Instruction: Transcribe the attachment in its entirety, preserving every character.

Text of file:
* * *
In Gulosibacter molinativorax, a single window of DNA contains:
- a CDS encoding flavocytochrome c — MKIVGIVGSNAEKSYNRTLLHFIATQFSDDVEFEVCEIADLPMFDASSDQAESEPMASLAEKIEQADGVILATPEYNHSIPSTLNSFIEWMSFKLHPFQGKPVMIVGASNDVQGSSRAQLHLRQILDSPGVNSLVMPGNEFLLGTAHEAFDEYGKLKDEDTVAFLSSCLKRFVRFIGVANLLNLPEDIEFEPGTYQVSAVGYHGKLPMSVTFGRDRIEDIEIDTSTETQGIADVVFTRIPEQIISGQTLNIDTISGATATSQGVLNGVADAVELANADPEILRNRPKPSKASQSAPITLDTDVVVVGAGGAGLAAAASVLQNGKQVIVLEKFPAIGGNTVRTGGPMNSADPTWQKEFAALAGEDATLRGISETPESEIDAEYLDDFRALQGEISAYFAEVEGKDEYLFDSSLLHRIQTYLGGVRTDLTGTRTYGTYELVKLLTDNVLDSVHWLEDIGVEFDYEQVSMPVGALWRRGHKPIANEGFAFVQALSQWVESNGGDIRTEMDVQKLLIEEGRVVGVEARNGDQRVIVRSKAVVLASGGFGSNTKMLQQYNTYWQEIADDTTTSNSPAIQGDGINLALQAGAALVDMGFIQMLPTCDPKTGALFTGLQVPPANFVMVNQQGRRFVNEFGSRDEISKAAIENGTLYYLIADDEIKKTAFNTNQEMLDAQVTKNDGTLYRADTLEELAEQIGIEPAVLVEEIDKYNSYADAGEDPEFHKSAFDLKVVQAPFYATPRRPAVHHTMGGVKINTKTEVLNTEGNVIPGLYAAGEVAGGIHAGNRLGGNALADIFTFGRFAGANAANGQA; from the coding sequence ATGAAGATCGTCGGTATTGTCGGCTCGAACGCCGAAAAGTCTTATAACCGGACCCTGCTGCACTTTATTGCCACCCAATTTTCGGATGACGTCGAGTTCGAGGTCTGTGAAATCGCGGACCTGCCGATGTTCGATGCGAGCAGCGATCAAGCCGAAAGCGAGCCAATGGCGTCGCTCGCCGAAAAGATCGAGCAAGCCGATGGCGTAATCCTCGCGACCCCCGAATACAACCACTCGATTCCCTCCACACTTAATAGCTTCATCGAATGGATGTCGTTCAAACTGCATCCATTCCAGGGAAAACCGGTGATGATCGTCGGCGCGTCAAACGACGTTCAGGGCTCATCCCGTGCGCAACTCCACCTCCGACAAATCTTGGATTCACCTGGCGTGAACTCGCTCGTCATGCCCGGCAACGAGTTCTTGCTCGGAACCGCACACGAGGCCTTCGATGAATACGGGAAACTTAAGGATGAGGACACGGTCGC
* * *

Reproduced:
In Gulosibacter molinativorax, a single window of DNA contains:
- a CDS encoding flavocytochrome c — MKIVGIVGSNAEKSYNRTLLHFIATQFSDDVEFEVCEIADLPMFDASSDQAESEPMASLAEKIEQADGVILATPEYNHSIPSTLNSFIEWMSFKLHPFQGKPVMIVGASNDVQGSSRAQLHLRQILDSPGVNSLVMPGNEFLLGTAHEAFDEYGKLKDEDTVAFLSSCLKRFVRFIGVANLLNLPEDIEFEPGTYQVSAVGYHGKLPMSVTFGRDRIEDIEIDTSTETQGIADVVFTRIPEQIISGQTLNIDTISGATATSQGVLNGVADAVELANADPEILRNRPKPSKASQSAPITLDTDVVVVGAGGAGLAAAASVLQNGKQVIVLEKFPAIGGNTVRTGGPMNSADPTWQKEFAALAGEDATLRGISETPESEIDAEYLDDFRALQGEISAYFAEVEGKDEYLFDSSLLHRIQTYLGGVRTDLTGTRTYGTYELVKLLTDNVLDSVHWLEDIGVEFDYEQVSMPVGALWRRGHKPIANEGFAFVQALSQWVESNGGDIRTEMDVQKLLIEEGRVVGVEARNGDQRVIVRSKAVVLASGGFGSNTKMLQQYNTYWQEIADDTTTSNSPAIQGDGINLALQAGAALVDMGFIQMLPTCDPKTGALFTGLQVPPANFVMVNQQGRRFVNEFGSRDEISKAAIENGTLYYLIADDEIKKTAFNTNQEMLDAQVTKNDGTLYRADTLEELAEQIGIEPAVLVEEIDKYNSYADAGEDPEFHKSAFDLKVVQAPFYATPRRPAVHHTMGGVKINTKTEVLNTEGNVIPGLYAAGEVAGGIHAGNRLGGNALADIFTFGRFAGANAANGQA; from the coding sequence ATGAAGATCGTCGGTATTGTCGGCTCGAACGCCGAAAAGTCTTATAACCGGACCCTGCTGCACTTTATTGCCACCCAATTTTCGGATGACGTCGAGTTCGAGGTCTGTGAAATCGCGGACCTGCCGATGTTCGATGCGAGCAGCGATCAAGCCGAAAGCGAGCCAATGGCGTCGCTCGCCGAAAAGATCGAGCAAGCCGATGGCGTAATCCTCGCGACCCCCGAATACAACCACTCGATTCCCTCCACACTTAATAGCTTCATCGAATGGATGTCGTTCAAACTGCATCCATTCCAGGGAAAACCGGTGATGATCGTCGGCGCGTCAAACGACGTTCAGGGCTCATCCCGTGCGCAACTCCACCTCCGACAAATCTTGGATTCACCTGGCGTGAACTCGCTCGTCATGCCCGGCAACGAGTTCTTGCTCGGAACCGCACACGAGGCCTTCGATGAATACGGGAAACTTAAGGATGAGGACACGGTCGC